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Fluids & Electrolytes
THURSDAY, Feb. 10 (HealthDay News) -- Consumption of folate prior to or during pregnancy does not appear to protect women against spontaneous preterm delivery, according to data presented at the Society for Maternal-Fetal Medicine's annual meeting, The Pregnancy Meeting, held from Feb. 7 to 12 in San Francisco.
Verena Sengpiel, M.D., of the Sahlgrenska University Hospital/East in Goteborg, Sweden, and colleagues evaluated 72,989 children born at the time of this study from the Norwegian Mother and Child Study. The investigators identified 955 cases of spontaneous preterm delivery and 18,075 controls.
The investigators found no association between gestational age at delivery and the amount of dietary or supplementary folate intake. In addition, initiation of folate supplementation before or during pregnancy was not significantly related to spontaneous preterm delivery. The investigators also found no significant association between folate supplementation and spontaneous preterm delivery in those who had high dietary folate intake or those who had low intake.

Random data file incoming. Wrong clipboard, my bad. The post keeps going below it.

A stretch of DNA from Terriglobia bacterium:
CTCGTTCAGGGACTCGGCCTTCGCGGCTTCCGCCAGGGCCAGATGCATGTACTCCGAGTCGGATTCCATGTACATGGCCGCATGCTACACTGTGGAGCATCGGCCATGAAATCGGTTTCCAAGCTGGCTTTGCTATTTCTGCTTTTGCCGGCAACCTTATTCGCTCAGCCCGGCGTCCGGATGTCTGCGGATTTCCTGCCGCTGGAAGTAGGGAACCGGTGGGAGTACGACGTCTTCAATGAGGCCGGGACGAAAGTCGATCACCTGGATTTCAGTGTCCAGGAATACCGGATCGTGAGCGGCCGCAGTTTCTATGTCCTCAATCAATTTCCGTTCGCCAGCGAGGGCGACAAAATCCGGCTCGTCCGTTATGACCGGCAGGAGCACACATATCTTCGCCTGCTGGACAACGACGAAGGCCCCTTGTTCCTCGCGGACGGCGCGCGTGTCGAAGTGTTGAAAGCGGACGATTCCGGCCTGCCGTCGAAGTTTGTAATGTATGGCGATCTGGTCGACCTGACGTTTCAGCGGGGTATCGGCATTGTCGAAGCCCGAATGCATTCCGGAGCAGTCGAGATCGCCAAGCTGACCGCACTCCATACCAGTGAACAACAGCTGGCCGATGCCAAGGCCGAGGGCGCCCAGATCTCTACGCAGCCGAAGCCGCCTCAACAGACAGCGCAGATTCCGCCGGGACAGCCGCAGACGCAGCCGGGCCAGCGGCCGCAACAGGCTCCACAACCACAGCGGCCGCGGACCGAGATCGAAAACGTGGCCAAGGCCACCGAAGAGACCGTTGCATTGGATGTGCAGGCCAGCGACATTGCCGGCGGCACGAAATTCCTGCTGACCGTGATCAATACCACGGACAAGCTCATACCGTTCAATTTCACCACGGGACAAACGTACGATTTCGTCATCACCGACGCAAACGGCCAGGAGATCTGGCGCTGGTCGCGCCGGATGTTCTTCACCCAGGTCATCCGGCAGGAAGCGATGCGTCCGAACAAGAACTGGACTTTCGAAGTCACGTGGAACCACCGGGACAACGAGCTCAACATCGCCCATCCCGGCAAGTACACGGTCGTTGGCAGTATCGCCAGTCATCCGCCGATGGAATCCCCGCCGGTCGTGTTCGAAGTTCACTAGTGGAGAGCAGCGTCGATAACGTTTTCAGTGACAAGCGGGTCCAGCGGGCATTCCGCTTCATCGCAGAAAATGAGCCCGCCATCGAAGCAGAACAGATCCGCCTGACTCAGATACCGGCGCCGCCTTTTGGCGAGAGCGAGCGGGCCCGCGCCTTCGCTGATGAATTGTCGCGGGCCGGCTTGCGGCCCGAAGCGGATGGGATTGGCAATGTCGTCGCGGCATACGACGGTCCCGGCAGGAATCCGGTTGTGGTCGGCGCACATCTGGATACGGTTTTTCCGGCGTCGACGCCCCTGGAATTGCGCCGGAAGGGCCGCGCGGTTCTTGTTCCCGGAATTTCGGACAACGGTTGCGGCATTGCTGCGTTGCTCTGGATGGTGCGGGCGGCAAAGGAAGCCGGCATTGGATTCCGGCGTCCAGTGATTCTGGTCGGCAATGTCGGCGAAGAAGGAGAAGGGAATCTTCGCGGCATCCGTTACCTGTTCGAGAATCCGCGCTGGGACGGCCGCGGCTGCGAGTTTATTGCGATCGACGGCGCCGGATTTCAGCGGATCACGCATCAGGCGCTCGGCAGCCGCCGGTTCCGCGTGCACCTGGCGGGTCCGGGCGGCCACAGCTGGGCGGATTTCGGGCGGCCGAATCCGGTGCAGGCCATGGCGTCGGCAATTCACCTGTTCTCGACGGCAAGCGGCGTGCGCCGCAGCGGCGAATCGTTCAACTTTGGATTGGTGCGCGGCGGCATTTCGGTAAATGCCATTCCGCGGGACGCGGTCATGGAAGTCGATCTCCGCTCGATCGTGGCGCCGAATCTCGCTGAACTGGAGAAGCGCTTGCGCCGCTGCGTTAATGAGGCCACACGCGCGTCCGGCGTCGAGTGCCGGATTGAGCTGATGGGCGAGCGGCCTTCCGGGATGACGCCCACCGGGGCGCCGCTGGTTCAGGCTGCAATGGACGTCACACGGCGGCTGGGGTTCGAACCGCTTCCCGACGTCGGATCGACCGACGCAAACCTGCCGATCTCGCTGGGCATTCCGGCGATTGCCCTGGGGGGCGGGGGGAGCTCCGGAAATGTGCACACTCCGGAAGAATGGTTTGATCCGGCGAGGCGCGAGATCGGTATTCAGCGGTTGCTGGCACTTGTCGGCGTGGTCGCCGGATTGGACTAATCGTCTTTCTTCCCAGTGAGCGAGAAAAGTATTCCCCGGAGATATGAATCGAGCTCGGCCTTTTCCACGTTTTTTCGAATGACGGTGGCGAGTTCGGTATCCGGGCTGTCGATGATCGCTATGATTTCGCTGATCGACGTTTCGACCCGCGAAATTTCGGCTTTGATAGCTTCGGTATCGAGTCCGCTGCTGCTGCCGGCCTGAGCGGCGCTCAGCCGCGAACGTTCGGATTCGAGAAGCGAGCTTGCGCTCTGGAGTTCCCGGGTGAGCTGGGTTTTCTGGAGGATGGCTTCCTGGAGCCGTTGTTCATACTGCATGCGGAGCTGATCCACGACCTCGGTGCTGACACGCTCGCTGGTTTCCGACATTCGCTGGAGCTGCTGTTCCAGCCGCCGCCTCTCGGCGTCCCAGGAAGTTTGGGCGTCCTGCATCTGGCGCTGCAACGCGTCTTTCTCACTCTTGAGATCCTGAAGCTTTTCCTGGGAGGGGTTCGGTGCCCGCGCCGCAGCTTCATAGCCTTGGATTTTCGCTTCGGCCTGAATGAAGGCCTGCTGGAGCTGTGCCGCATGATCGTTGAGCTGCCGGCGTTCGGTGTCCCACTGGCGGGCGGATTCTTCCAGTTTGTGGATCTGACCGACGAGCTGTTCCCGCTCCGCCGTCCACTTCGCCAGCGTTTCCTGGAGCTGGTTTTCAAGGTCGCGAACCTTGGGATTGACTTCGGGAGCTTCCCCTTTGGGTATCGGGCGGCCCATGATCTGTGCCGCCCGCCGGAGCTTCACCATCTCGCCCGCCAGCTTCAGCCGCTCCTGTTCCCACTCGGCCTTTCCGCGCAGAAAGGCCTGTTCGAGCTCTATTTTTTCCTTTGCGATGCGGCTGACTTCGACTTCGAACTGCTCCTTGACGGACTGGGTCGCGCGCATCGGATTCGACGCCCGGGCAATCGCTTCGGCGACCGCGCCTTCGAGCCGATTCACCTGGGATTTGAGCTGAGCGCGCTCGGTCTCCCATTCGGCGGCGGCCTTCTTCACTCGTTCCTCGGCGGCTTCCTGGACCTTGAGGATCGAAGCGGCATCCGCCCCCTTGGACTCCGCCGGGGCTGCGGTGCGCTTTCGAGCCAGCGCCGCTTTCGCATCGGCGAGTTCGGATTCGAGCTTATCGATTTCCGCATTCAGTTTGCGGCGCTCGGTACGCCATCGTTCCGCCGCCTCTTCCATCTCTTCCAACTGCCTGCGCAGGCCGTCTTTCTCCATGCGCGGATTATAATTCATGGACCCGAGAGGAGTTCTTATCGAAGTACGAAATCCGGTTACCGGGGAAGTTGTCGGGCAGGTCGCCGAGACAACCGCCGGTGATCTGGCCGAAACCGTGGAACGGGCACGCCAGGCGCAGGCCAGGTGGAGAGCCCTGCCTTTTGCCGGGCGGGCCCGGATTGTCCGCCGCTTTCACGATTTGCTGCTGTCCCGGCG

"Data from the Norwegian Mother Child Cohort study do not support a protective effect of folate intake against spontaneous preterm delivery," the authors write.
Abstract No. 12
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